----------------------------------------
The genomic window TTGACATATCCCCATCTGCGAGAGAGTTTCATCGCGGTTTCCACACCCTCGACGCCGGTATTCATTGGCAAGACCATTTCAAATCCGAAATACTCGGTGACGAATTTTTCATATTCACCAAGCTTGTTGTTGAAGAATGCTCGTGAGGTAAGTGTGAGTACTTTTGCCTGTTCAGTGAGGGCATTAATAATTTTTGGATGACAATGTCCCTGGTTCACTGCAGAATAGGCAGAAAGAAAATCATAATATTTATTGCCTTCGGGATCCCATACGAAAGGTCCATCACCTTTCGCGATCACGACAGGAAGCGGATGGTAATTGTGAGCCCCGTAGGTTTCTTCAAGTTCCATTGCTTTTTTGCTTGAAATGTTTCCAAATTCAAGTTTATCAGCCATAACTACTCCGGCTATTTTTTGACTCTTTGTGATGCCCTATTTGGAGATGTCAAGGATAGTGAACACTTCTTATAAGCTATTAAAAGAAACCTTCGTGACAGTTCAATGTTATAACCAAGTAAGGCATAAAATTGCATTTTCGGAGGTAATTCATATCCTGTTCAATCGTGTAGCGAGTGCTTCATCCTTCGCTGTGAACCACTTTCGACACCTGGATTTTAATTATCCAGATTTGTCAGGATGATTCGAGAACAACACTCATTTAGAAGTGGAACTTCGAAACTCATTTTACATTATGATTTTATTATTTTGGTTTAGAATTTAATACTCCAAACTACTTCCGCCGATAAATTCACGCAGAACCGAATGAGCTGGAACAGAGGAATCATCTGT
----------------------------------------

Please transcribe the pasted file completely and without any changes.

The genomic window TTGACATATCCCCATCTGCGAGAGAGTTTCATCGCGGTTTCCACACCCTCGACGCCGGTATTCATTGGCAAGACCATTTCAAATCCGAAATACTCGGTGACGAATTTTTCATATTCACCAAGCTTGTTGTTGAAGAATGCTCGTGAGGTAAGTGTGAGTACTTTTGCCTGTTCAGTGAGGGCATTAATAATTTTTGGATGACAATGTCCCTGGTTCACTGCAGAATAGGCAGAAAGAAAATCATAATATTTATTGCCTTCGGGATCCCATACGAAAGGTCCATCACCTTTCGCGATCACGACAGGAAGCGGATGGTAATTGTGAGCCCCGTAGGTTTCTTCAAGTTCCATTGCTTTTTTGCTTGAAATGTTTCCAAATTCAAGTTTATCAGCCATAACTACTCCGGCTATTTTTTGACTCTTTGTGATGCCCTATTTGGAGATGTCAAGGATAGTGAACACTTCTTATAAGCTATTAAAAGAAACCTTCGTGACAGTTCAATGTTATAACCAAGTAAGGCATAAAATTGCATTTTCGGAGGTAATTCATATCCTGTTCAATCGTGTAGCGAGTGCTTCATCCTTCGCTGTGAACCACTTTCGACACCTGGATTTTAATTATCCAGATTTGTCAGGATGATTCGAGAACAACACTCATTTAGAAGTGGAACTTCGAAACTCATTTTACATTATGATTTTATTATTTTGGTTTAGAATTTAATACTCCAAACTACTTCCGCCGATAAATTCACGCAGAACCGAATGAGCTGGAACAGAGGAATCATCTGT